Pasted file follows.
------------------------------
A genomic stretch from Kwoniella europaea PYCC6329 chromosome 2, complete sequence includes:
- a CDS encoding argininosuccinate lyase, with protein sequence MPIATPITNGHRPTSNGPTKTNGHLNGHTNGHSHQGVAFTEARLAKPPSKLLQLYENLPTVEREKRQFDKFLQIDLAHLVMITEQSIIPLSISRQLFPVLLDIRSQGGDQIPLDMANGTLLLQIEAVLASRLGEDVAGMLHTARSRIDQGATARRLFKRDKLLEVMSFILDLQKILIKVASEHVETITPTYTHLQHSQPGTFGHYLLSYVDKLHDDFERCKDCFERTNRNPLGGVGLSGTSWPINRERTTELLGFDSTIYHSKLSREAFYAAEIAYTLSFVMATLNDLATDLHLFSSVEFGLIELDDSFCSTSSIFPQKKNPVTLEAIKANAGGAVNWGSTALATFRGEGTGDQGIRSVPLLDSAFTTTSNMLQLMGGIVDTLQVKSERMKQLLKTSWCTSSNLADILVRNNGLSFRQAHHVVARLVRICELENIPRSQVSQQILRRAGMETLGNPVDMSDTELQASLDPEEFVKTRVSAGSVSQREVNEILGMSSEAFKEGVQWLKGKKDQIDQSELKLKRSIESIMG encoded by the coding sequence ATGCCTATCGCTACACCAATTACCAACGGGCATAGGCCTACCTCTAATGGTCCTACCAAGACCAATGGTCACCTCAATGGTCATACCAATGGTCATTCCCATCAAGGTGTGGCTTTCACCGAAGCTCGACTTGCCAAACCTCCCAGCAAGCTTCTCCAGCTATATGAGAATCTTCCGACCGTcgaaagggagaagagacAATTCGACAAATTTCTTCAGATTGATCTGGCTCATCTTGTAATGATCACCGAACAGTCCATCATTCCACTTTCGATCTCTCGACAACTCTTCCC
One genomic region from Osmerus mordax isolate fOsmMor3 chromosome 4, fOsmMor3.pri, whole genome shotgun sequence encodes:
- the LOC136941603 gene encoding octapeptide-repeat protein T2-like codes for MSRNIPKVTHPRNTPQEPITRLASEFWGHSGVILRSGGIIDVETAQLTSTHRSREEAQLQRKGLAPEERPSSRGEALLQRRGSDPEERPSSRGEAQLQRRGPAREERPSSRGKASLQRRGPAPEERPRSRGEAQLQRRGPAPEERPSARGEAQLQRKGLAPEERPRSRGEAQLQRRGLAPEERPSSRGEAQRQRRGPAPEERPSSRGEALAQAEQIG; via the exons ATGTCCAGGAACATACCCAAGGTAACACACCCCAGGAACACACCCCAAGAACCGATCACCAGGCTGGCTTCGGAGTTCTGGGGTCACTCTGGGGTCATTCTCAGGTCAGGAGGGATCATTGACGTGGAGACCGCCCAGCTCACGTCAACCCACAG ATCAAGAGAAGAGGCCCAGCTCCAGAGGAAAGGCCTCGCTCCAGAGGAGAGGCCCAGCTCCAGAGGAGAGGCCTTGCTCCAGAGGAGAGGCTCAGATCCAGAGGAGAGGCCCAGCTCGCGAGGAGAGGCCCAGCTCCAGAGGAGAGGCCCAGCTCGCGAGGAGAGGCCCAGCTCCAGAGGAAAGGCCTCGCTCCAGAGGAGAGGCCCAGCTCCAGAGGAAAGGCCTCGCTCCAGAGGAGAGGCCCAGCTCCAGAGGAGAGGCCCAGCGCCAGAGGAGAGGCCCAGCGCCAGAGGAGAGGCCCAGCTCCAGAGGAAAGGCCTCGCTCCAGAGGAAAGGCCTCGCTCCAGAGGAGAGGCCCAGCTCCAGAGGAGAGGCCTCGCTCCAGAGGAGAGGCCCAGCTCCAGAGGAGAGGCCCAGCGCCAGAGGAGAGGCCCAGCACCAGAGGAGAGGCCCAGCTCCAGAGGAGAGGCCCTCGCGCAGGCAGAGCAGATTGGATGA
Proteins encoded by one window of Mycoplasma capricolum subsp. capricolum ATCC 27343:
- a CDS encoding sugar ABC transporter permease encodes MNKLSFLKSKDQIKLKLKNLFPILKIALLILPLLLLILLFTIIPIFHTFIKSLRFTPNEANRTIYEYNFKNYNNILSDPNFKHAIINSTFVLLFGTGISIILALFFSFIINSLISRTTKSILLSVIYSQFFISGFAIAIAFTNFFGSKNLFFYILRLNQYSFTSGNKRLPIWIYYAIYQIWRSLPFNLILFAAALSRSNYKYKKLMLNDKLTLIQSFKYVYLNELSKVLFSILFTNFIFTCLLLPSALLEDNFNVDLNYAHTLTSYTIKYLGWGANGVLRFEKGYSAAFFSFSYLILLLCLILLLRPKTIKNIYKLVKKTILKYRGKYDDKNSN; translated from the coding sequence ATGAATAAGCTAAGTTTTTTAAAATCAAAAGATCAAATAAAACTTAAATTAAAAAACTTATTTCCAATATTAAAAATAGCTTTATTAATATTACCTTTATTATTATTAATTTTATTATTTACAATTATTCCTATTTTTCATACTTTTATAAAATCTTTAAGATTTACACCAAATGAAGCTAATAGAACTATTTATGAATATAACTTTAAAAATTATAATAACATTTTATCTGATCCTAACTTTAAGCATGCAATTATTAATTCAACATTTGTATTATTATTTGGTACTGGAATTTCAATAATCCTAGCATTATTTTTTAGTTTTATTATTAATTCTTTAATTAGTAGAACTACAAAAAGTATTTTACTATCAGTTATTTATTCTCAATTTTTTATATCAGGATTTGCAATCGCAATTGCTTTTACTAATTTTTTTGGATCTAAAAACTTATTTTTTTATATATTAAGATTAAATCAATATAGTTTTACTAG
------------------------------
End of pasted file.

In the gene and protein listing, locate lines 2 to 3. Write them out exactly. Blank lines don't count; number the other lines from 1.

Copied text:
- a CDS encoding argininosuccinate lyase, with protein sequence MPIATPITNGHRPTSNGPTKTNGHLNGHTNGHSHQGVAFTEARLAKPPSKLLQLYENLPTVEREKRQFDKFLQIDLAHLVMITEQSIIPLSISRQLFPVLLDIRSQGGDQIPLDMANGTLLLQIEAVLASRLGEDVAGMLHTARSRIDQGATARRLFKRDKLLEVMSFILDLQKILIKVASEHVETITPTYTHLQHSQPGTFGHYLLSYVDKLHDDFERCKDCFERTNRNPLGGVGLSGTSWPINRERTTELLGFDSTIYHSKLSREAFYAAEIAYTLSFVMATLNDLATDLHLFSSVEFGLIELDDSFCSTSSIFPQKKNPVTLEAIKANAGGAVNWGSTALATFRGEGTGDQGIRSVPLLDSAFTTTSNMLQLMGGIVDTLQVKSERMKQLLKTSWCTSSNLADILVRNNGLSFRQAHHVVARLVRICELENIPRSQVSQQILRRAGMETLGNPVDMSDTELQASLDPEEFVKTRVSAGSVSQREVNEILGMSSEAFKEGVQWLKGKKDQIDQSELKLKRSIESIMG encoded by the coding sequence ATGCCTATCGCTACACCAATTACCAACGGGCATAGGCCTACCTCTAATGGTCCTACCAAGACCAATGGTCACCTCAATGGTCATACCAATGGTCATTCCCATCAAGGTGTGGCTTTCACCGAAGCTCGACTTGCCAAACCTCCCAGCAAGCTTCTCCAGCTATATGAGAATCTTCCGACCGTcgaaagggagaagagacAATTCGACAAATTTCTTCAGATTGATCTGGCTCATCTTGTAATGATCACCGAACAGTCCATCATTCCACTTTCGATCTCTCGACAACTCTTCCC
One genomic region from Osmerus mordax isolate fOsmMor3 chromosome 4, fOsmMor3.pri, whole genome shotgun sequence encodes: